Home / News / Internet News / Cameron wants tech firms to collect all user data and feed it to government agencies

Cameron wants tech firms to collect all user data and feed it to government agencies

by

David Cameron

David Cameron wants to introduce new legislation that would prevent people from sending encrypted messages in the UK.

If passed, the controversial laws would see popular messaging services including WhatsApp, Snapchat and iMessage banned.

The Investigatory Powers Bill, nicknamed the ‘Snooper’s Charter’, would also require technology companies to keep records of all customers’ activities, including web searches, messages, pictures and videos.

The government and its agencies would have access to this information upon request, with Cameron claiming that the collection of data would help authorities crack down on terrorism.

“In our country, do we want to allow a means of communication between people which we cannot read?” said Cameron earlier this year. "My answer to that question is: 'No, we must not’.

"We have always been able, on the authority of the Home Secretary, to sign a warrant and intercept a phone call, a mobile phone call or other media communications.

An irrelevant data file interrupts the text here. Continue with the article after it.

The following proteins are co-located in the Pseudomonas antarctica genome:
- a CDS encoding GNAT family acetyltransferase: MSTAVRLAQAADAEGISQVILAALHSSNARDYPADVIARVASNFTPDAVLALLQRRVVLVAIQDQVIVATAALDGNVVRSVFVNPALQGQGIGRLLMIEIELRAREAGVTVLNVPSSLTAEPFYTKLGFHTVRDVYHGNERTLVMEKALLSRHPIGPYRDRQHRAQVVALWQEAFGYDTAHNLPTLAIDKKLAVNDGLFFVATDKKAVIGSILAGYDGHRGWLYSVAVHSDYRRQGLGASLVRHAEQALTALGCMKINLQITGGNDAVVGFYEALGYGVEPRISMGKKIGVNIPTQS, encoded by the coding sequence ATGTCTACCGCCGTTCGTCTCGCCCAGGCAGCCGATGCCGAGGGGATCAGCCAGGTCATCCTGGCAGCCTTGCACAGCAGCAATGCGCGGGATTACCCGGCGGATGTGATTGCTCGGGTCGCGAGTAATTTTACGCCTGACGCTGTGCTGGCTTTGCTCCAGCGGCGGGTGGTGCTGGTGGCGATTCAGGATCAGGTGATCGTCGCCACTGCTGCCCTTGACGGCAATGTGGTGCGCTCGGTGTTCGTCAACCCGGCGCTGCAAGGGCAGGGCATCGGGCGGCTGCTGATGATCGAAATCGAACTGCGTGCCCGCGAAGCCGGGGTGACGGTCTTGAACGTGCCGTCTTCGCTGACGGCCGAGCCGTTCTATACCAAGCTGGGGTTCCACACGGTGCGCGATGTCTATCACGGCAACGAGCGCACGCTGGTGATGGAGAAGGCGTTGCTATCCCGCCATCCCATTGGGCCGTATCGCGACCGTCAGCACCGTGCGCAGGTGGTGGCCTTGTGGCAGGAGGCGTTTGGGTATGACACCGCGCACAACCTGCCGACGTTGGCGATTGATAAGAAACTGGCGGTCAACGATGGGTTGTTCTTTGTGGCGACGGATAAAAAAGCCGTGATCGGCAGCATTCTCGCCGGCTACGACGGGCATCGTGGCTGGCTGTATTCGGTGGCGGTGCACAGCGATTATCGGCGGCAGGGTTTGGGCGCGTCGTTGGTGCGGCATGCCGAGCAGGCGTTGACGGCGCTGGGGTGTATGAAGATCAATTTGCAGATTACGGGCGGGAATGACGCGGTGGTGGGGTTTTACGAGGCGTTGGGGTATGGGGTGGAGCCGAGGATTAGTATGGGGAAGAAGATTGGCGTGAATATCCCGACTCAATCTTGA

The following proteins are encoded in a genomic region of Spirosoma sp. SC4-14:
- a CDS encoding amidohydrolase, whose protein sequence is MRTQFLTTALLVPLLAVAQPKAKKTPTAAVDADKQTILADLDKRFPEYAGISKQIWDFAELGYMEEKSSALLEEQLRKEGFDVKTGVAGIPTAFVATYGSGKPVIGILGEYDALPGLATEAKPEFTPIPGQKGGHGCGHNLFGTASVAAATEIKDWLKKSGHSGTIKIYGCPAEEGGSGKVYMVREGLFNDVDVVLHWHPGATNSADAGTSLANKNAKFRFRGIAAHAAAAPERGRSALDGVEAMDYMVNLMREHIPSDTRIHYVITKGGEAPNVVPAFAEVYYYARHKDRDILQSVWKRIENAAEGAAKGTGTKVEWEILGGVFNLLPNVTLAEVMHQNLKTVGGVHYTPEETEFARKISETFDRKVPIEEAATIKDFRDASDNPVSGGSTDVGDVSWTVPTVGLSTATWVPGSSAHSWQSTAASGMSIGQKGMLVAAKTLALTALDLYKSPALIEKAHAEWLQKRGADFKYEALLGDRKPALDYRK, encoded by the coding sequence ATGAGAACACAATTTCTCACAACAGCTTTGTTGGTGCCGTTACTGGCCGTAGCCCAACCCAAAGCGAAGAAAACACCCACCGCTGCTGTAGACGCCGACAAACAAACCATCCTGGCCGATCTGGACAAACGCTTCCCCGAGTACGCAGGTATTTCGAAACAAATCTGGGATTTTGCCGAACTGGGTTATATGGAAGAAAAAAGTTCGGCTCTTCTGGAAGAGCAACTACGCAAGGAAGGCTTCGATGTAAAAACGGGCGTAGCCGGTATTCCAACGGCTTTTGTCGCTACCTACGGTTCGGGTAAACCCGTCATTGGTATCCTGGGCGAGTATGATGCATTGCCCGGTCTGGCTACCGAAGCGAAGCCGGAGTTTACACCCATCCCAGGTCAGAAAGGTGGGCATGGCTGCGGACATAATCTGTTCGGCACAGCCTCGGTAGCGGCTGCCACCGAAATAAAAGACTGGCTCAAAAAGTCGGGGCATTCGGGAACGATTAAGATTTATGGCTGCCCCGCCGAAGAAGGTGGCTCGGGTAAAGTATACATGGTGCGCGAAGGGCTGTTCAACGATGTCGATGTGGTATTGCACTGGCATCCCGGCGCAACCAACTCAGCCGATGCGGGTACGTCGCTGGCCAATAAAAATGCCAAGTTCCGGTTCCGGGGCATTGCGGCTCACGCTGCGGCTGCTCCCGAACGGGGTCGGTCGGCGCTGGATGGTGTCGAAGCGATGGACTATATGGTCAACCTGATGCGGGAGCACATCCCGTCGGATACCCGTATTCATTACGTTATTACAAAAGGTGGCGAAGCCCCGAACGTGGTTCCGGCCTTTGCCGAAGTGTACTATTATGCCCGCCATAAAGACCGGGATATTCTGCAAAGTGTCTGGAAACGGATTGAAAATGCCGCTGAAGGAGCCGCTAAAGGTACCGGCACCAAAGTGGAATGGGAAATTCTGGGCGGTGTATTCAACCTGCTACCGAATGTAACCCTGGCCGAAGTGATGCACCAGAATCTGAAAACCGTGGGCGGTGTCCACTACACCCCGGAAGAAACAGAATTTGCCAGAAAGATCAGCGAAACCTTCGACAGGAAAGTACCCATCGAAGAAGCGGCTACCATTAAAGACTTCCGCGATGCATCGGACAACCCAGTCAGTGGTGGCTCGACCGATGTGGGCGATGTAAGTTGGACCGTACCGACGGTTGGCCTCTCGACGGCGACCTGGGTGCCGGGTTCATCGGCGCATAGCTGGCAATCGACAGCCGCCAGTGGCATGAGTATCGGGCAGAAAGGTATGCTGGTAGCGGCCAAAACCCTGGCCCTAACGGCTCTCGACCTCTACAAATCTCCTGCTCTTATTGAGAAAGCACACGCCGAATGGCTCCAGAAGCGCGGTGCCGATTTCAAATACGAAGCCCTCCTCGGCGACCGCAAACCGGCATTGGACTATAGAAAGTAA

“But the question we must ask ourselves is whether, as technology develops, we are content to leave a safe space – a new means of communication – for terrorists to communicate with each other.”

Unsurprisingly, the proposed new laws have not gone down well with human rights and privacy campaigners.

Former Deputy PM Nick Clegg has even spoken out, saying, “We have every right to invade the privacy of terrorists and those we think want to do us harm, but we should not equate that with invading the privacy of every single person in the UK. They are not the same thing.

"The so-called Snoopers’ Charter is not targeted. It’s not proportionate.

"It’s not harmless. It would be a new and dramatic shift in the relationship between the state and the individual.

SEE ALSO: Which browser is best for you?

"People who blithely say they are happy for their communications to be open to scrutiny because they have 'nothing to hide' have failed to grasp something fundamental about open democratic societies: We do not make ourselves safer by making ourselves less free."

If passed, the legislation could be in place by autumn.

comments powered by Disqus